Wednesday, November 4, 2009

Navigating Tokyo 101 - Trains!


Lo and behold! Okay, I know it's too small to be seen here...but it's so complex!!! Once you arrive in Japan, there will be free train route maps around the subway.

One interesting part of traveling in Tokyo is their train system. Go here for full view. Do print this if you don't have an updated map. This is a good map for the fact that you can see the color coded route.

During my recent travel, I only opt for the old fashioned way - I bought tickets for single destination. You can also use their prepaid pass card such as PASMO or Suica. It works like Touch 'n Go (for Malaysian) or EZlink (for Singaporean). You can even use PASMO to buy vending food machine.


I brought these small books along with me; Discovery's Tokyo Smart Guide and Berlitz's Japanese Phrase Book & Dictionary.

Discovery's Tokyo Smart Guide
Pros: Small and listed quite a few major hotspots around Japan
Cons: Doesn't have a full listing of Tokyo train system, but good enough. For this, you need to get a train map which is similar to the map above with JR line (National line) and the subway line.

Berlitz's Japanese Phrase Book
Pros: Small and semi-glossy paper printing (with color). I'm quite particular on the texture :D
Cons: Some of the phrases are a bit too long.

Tips for non Japanese travelers on Train

1. Learn a bit of Japanese. Important simple phrases to learn and to use while traveling. You can just memorize underline + bold ones:
  • Ikura desuka [i-koo-rah-des-ka]: How much? (You can just say 'Ikura' for short but its a bit impolite. Most phrases will end with either desuka or dekimaska)
  • Shibuya (or any location) doko desuka [Shibuya doh-ko-des-ka]: Where is Shibuya?
  • Eego ga dekimasuka [ae-go gah-dekimaska] : If you can't speak Japanese and want to ask whether they speak English, this is the phrase. Most of them will answer...sukoshi (a little).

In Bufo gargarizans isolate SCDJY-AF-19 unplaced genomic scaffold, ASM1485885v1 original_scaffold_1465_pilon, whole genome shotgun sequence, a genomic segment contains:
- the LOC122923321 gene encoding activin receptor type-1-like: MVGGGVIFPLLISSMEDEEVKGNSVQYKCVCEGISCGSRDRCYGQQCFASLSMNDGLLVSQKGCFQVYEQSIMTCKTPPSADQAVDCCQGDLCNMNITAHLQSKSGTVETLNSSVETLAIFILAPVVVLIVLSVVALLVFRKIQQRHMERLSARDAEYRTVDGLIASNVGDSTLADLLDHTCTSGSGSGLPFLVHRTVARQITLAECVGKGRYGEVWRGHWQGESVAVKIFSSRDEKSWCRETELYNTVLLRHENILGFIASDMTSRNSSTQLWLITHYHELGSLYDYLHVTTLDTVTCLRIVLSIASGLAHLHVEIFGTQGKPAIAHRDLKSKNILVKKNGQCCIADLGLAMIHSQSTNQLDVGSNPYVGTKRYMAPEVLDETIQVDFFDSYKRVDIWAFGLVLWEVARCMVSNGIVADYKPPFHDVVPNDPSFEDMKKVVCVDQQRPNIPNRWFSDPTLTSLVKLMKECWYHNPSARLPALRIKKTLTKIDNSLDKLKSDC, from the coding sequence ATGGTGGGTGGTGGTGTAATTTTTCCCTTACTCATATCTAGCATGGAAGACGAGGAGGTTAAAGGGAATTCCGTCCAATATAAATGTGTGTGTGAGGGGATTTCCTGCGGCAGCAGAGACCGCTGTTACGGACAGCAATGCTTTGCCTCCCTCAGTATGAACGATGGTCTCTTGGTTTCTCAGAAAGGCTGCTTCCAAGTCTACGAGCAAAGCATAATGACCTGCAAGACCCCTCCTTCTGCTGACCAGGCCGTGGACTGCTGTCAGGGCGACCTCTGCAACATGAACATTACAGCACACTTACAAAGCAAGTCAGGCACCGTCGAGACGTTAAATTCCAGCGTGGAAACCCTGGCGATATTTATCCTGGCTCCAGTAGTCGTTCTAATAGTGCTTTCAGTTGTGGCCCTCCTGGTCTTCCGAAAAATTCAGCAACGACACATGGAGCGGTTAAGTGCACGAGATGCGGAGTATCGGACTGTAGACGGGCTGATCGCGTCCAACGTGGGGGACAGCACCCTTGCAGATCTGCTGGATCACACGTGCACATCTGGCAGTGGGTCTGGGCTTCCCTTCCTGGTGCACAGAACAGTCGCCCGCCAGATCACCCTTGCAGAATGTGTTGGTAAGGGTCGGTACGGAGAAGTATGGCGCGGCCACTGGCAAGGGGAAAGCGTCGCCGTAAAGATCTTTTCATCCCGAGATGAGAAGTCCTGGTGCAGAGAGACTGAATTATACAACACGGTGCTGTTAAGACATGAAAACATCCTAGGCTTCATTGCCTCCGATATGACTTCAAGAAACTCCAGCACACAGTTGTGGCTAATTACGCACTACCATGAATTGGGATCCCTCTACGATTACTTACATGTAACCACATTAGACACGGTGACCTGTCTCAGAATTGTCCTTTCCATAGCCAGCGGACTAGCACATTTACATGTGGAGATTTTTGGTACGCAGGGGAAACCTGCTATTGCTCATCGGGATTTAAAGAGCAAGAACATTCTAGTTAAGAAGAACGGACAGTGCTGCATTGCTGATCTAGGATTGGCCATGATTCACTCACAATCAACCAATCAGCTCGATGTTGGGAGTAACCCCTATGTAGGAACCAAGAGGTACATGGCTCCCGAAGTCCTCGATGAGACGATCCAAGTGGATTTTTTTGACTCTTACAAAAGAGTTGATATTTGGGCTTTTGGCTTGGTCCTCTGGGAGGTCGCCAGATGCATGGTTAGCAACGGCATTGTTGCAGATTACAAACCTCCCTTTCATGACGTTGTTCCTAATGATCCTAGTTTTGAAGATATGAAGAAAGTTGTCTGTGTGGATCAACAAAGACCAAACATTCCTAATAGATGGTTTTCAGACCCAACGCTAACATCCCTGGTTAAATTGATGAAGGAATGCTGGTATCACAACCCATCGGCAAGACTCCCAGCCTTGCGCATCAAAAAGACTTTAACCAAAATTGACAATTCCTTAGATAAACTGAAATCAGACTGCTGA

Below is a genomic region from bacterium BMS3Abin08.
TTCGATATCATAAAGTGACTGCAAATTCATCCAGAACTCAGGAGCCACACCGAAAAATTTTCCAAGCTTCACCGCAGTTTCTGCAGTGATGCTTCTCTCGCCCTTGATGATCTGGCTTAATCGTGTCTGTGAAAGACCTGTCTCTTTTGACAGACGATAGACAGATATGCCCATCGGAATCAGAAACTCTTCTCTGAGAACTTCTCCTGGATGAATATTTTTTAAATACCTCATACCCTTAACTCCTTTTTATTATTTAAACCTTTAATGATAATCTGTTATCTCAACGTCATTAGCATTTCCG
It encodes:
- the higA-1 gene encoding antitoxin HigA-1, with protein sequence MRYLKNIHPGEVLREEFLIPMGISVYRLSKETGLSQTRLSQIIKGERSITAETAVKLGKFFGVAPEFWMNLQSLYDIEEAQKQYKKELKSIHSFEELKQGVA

• Memorize 1-10 in Japanese. Good for train numbers. 1, 2, 3 (ich, ni, san) is good for ordering food. Hehe.
2. Almost ALL train station in Tokyo has a booth. During my first 2-3 days travel, I ALWAYS consult them on the train fees before paying for it. So, ask away, but prepare for the lost in translation moments if you can't speak Japanese...AT ALL

3. Look up and be aware for the color code and train number of every train line. Eg.: Keiyo line is thin stripe line.

4. GOOGLE MAPS is your friend. Before going out the hotel, refer to this so you know how long and how much each destination will cost you.

5. If you bought wrong tickets or decided to change destination, most stops has fare adjustment machine. It will adjust your actual fare and return/request for more money. Use it :)

4 comments:

  1. but tokyo is sooooo tourists-friendly that most people we bumped into can converse in english quite well :)) ahhh i miss japan!

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  2. Gosh, lucky you. I only found 2 of them during my 2 1/2 weeks in Japan; one in Tokyo and another in Chiba. I swear I found a lot of them who ended up saying "Sukoshi" or just shook their heads off.. Which part of Tokyo did you go again?

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  3. going japan next mth..... desuka or des-ka will be the correct one? desuka will be in de-su-ka(3), des-ka(2)?

    thanks, how about 1 to 10? mind to share?

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  4. Des-ka, definitely. With 'silent' U.

    Here you go http://en.wikipedia.org/wiki/Japanese_numerals I only memorize 1-3 (ich, ni, san) and strangely I can live with it. Of course, 1-10 will be useful esp. asking for price.

    A phrase book will be very very useful. Get a thin one also okay, as long as you can bring it around ;)

    Oooh, I think its gonna be super cold next month!!! :D

    ReplyDelete

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